Privacy Is Under Siege at Work, at Home, and Online
Technological advances and the spread of online discourse and commerce have led to ever more pervasive intrusions into our private lives: hidden cameras in bathrooms, the explosion of random urinalysis by companies and schools, and parents and spouses installing surveillance software on their home PCs to catch cybershenanigans. Meanwhile, developing technologies such as tracking of wireless devices, biometric identifiers, DNA coding, and "spy" TV are creating an entirely new set of privacy worries.
Yet while it may be tougher than ever to keep things private, individuals have some ways to fight back. First, in order to protect what's left, it's critical to understand how--and why--privacy is under assault. Then there are steps you can take to prevent its further erosion.
Face it, you're toiling in a fishbowl
When Renee Mcintosh bared her childhood fears, her desires, and her intimate marital struggles to a company psychiatrist, she never guessed the 15-page record of her internal life would one day be devoured by co-workers at a happy hour, along with nachos and margaritas. But that's what happened. "I told him things I've never shared with anyone," says McIntosh tearfully. A representative of Safeway in Fremont, Calif., where McIntosh worked as a payroll clerk for over 20 years, gave the document to one of her colleagues. Safeway contends the 1997 evaluation--which it required of McIntosh to receive worker's compensation--wasn't private. "It was a public document. . . . One could do pretty much what one wanted with that," testified Safeway attorney Michael Marks in a deposition last spring. The complaint is pending in state superior court.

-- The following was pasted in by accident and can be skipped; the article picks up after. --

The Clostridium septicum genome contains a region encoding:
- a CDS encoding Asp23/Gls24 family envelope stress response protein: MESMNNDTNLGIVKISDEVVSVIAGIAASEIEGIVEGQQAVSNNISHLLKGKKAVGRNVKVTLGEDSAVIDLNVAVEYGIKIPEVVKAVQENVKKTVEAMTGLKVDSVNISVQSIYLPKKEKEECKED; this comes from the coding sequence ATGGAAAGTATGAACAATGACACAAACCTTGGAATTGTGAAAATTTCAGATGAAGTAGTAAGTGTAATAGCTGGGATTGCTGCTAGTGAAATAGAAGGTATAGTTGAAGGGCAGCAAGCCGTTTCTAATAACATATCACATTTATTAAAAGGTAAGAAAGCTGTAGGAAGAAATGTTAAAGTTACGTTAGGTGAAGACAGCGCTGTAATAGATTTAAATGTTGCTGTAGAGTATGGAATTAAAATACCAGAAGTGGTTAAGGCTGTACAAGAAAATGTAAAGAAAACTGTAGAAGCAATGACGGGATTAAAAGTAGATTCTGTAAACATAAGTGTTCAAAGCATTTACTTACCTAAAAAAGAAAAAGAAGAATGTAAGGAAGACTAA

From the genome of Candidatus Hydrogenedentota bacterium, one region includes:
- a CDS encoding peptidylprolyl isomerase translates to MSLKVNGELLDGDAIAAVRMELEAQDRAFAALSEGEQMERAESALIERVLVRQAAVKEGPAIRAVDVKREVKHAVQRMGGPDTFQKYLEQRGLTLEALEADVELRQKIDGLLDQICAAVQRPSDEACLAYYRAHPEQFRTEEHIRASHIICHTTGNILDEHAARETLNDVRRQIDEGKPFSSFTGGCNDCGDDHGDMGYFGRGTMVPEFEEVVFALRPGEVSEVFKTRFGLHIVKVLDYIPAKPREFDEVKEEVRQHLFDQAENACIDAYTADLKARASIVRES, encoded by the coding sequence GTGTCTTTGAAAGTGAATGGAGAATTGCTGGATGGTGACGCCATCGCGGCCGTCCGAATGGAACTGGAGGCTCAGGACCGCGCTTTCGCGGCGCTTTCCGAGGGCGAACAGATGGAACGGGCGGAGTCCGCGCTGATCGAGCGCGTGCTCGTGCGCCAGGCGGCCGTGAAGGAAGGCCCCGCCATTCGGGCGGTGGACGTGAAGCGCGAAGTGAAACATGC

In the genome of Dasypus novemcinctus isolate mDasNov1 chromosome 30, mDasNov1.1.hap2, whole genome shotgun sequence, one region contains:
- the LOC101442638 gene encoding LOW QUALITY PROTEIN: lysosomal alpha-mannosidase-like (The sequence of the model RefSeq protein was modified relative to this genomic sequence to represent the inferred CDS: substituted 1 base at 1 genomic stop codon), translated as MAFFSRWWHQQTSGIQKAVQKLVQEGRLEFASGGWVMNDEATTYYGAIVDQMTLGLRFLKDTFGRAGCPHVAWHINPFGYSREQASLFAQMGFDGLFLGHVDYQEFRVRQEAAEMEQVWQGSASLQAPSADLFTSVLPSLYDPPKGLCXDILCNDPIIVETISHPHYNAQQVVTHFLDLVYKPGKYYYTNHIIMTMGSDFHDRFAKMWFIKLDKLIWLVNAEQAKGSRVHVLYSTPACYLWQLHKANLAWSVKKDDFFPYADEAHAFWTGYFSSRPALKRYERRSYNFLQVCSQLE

In this way McIntosh discovered a cold fact of modern work life: There's precious little privacy left on the job. In most states, employers are entitled to--and increasingly do--read their workers' E-mail, conduct random drug tests, surreptitiously tape employees, monitor Web surfing--and even look into their workers' medical and genetic data. As work and home life become more intertwined, companies are requesting subpoenas to search workers' home computers for evidence. Employers say they have no choice but to ratchet up observation. Otherwise, they risk lawsuits stemming from the presence of sexually explicit, racist, or libelous material at work. Firms also are concerned about maintaining productivity with so many online distractions, safeguarding intellectual property, and preventing drug abuse. "Companies have to be more vigilant and restrictive in terms of the free speech of employees because they can be held responsible for it," says Stephen Paskoff, a consultant in Atlanta who advises companies on privacy. "The only place where you're safe from monitoring is in your private thoughts." The courts have agreed by overwhelmingly siding with employers in privacy cases.